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Procter and Gamble: Scope

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Jose Michel

on 8 October 2012

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Transcript of Procter and Gamble: Scope

Group 4:

José-Richard Michel
Chistopher Stephens Procter and Gamble, Inc: Scope
Case Summary
Company Background
Problem Definition
Alternative Courses of Action
Proposed Recommendations
Case Questions Case Summary Problem Definition 3 C's Company Competitors Customer OUTLINE Procter and Gamble's Background Company Philosophy
P&G markets it's products in over 140 different countries
Net earning of $1.6 billion in 1990
Canadian subsidiary contributed $1.4 billion in sales and $100 million in net earnings
Between 1987 and 1990, worldwide sales of P&G increased by $8 billion Statement of Purpose and Strategy (highlights) "We will provide products of superior quality and value that best fill the needs of customers"
"We will concentrate our resources on the most profitable categories and on unique important Canadian market opportunities"
"We will continuously stay ahead of competition while aggressively defending our established profitable businesses against major competitive challenges despite short-term profit consequences" Alternative Courses of Action The problem that P&G and Gwen Hearst faces is how her product, Scope, should respond to Pfizer's new product, Plax. Gwen's proposed solution/strategy needs to ensure the continued profitability of her brand, Scope. Proposed Recommendation Gwen Hearst became Scope's brand manager in 1988
Scope held a 32% market share in 1990
Since it's introduction in 1988, Plax had gained a 10% market share of the product category and posed a threat to Scope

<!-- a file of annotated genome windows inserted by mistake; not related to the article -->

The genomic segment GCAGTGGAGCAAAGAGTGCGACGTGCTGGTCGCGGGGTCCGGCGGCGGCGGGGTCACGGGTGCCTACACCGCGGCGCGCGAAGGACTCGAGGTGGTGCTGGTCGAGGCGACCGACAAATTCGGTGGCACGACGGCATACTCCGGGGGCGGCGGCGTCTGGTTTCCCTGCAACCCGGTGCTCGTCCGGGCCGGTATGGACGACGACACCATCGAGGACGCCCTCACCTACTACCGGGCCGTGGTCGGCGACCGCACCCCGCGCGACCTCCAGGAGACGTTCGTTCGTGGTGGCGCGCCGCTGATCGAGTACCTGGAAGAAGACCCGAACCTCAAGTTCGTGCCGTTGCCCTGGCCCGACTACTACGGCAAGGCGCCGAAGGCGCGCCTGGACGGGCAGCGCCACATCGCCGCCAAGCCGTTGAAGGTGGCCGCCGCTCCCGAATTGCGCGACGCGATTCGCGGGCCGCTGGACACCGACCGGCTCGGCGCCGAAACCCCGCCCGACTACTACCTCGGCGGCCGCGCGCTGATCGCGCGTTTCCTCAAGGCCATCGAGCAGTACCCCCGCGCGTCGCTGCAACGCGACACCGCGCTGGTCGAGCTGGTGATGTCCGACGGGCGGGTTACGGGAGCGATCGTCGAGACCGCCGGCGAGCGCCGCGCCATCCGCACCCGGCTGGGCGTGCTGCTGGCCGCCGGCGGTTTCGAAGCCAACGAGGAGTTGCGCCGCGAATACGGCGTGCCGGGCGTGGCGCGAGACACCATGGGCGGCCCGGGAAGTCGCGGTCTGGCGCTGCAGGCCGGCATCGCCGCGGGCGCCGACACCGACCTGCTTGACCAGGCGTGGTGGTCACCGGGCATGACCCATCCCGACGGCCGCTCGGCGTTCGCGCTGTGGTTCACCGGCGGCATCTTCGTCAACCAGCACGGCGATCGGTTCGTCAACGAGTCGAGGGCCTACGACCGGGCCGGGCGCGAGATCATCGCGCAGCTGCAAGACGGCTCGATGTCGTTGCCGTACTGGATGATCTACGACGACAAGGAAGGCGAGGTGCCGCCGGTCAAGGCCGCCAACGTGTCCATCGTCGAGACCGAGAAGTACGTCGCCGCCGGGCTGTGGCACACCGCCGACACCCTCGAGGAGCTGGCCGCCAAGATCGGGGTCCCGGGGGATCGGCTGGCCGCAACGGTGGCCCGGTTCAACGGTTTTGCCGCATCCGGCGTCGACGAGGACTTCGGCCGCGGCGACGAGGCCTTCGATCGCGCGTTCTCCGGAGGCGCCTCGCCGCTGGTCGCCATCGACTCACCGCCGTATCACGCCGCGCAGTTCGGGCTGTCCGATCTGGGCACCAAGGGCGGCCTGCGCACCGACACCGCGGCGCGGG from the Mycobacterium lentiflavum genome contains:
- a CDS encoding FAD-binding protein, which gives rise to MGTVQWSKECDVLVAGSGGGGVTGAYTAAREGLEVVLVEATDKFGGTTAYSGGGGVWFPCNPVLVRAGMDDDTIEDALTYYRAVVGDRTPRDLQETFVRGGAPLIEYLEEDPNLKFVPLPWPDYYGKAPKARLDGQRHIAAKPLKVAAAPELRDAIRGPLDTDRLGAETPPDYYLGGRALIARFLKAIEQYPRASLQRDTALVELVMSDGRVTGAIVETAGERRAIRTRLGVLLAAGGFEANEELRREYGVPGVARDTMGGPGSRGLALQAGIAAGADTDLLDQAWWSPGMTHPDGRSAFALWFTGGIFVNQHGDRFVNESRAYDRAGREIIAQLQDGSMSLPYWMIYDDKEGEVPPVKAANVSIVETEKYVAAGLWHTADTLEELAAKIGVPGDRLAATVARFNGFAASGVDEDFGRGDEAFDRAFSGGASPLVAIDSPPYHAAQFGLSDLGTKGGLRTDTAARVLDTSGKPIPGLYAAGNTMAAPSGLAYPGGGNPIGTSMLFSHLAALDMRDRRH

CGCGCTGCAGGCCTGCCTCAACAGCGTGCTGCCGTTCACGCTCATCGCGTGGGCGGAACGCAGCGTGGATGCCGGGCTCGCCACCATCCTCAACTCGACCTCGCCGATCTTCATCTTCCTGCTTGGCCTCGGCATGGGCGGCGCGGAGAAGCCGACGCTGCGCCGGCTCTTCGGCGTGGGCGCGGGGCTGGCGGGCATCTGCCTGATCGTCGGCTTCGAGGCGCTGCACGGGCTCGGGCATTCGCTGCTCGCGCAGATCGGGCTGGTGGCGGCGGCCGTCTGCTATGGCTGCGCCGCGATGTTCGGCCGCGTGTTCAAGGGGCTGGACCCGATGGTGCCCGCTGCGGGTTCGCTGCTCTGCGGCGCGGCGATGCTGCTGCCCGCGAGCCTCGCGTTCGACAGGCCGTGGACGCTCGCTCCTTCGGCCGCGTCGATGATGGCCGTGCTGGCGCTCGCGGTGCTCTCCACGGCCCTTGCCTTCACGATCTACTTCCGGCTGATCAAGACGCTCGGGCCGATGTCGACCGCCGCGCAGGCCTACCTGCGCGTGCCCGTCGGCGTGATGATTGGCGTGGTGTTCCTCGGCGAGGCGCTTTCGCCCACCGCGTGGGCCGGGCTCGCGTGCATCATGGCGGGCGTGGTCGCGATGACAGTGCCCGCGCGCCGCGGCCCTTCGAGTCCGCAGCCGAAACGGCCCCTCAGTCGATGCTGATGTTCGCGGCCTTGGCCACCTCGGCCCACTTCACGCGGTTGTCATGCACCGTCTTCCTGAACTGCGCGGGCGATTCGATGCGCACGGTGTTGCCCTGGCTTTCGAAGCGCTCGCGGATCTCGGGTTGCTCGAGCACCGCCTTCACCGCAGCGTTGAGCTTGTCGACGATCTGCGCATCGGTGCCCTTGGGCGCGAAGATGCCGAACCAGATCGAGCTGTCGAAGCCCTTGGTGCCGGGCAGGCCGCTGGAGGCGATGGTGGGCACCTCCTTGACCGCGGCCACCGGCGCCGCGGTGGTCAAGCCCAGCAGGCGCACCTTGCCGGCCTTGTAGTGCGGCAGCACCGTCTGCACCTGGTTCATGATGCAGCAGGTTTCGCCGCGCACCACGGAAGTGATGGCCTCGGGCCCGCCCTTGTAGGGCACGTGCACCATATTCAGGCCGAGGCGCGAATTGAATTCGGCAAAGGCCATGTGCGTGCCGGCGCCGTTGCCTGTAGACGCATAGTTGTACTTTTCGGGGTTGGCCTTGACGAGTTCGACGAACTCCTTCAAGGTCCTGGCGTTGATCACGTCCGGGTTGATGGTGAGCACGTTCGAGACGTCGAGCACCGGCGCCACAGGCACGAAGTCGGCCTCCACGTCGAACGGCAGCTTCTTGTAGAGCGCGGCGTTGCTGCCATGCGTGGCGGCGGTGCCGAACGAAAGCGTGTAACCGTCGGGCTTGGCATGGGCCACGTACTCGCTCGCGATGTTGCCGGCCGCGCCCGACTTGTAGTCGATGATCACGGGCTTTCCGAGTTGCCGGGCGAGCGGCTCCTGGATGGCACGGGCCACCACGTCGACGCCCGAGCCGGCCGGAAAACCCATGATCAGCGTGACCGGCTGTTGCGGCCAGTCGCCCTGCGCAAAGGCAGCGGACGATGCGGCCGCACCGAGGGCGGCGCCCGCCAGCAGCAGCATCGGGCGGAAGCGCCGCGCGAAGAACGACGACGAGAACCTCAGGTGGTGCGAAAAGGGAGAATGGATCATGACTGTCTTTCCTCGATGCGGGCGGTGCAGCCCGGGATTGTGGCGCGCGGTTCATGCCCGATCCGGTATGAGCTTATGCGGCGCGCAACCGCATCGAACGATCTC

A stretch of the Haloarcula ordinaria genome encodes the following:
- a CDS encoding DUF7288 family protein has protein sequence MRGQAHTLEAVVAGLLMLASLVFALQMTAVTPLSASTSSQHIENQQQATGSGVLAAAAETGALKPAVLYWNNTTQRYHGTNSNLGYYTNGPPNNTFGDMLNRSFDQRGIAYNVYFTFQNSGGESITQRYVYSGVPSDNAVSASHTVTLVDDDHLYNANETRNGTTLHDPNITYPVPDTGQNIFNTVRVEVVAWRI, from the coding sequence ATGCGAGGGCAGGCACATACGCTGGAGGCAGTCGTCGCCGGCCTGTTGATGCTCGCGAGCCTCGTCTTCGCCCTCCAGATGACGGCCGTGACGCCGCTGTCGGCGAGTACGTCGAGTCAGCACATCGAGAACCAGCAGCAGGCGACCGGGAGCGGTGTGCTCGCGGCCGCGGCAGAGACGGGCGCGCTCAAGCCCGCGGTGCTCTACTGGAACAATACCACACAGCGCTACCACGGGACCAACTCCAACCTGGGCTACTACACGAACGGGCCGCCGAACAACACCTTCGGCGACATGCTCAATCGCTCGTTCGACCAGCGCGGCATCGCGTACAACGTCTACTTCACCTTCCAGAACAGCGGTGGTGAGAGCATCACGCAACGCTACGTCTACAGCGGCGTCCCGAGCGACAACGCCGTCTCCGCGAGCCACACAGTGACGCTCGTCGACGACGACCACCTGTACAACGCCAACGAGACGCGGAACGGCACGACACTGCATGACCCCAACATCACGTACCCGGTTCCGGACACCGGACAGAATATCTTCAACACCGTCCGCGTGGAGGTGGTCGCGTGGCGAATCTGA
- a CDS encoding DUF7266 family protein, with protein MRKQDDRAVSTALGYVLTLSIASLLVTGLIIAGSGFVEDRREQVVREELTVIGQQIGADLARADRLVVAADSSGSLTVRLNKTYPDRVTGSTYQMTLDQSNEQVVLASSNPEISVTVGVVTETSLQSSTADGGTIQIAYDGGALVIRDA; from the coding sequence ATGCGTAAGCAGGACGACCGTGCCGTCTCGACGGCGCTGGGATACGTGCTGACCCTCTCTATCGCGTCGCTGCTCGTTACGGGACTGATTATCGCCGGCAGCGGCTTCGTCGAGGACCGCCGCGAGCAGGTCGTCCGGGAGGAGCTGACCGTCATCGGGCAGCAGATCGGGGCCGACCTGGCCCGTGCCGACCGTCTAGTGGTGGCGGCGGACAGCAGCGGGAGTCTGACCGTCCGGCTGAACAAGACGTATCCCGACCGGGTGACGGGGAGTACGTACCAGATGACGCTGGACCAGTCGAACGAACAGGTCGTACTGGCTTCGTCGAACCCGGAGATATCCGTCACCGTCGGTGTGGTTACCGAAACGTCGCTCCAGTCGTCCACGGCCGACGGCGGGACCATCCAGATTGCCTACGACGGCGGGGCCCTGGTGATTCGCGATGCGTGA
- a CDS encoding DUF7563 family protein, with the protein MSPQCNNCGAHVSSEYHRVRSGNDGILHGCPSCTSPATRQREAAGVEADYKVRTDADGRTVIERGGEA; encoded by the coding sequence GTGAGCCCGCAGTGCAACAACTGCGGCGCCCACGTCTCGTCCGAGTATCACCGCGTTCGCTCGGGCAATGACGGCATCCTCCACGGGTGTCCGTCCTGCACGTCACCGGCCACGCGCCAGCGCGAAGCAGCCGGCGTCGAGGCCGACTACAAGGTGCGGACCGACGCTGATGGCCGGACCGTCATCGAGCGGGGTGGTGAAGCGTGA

Scope and Plax offer two different competitive advantages Company-SWOT Competitor Customer Case Questions 1-Describe the significant changes that have occurred in the Canadian mouthwash market in the past three years.

2-How would you evaluate the performance of Scope over the past three years?

3-What are the pros and cons of the options available for Scope (in detail)? S W O T Strengths Weaknesses Current Market leader by 15.7% from closest competitor
Strong Brand Name
One of the most successful consumer goods companies worldwide
One of the Highest Ad expenditures
Product Distribution in over 140 countries First mover advantage into a new segment
Claims to remove 3 times more plaque than brushing alone
Premium pricing in drugstores
Strong consumer perceptions of the advertised benefits Weak market share compared to scope
Rather new product
Have had trouble proving claim that Plax "removes up to three times more plaque than brushing alone
Not perceived as having a good taste Can be divided into 3 different segments consisting of "heavy users, medium users, and light users"
The most important reasons why customers use mouth wash are: Part of their oral hygiene = 40%
Gets rid of bad breath = 40%
Kills germs = 30%
Makes them feel more confident = 20%
To avoid offending others = 25% *Multiple reasons Allowed Absence of a readily available product option
Developed a pre-brushing rinse that does not work better than Plax
Weak perceived Image Emerging market segments with health benefits
Room to grow Scope's consumer perceptions
Adjust current image to convey hidden benefits(Scope reduces plaque better than brushing alone) Change current image to compete with Plax
Invest in R&D to produce a new competing product
Change Scope's current formula to compete with Plax and offer the product under a somewhat different name such as "Scope Plus"
Do nothing at all
Invest in R&D, develop a product that competes very strongly with Plax, and wait to release into a target market to see how the "pre-brushing" rinse market develops Competitors rapid growing market share
Plax commending a higher price in food stores and a premium in drugstores
Lack of information on the competitor's product Invest in R&D, develop a product that competes very strongly with Plax, and wait to release into a target market to see how the "pre-brushing" rinse market develops THE END Thank you
for Listening Opportunities Threats Strengths Weaknesses
Full transcript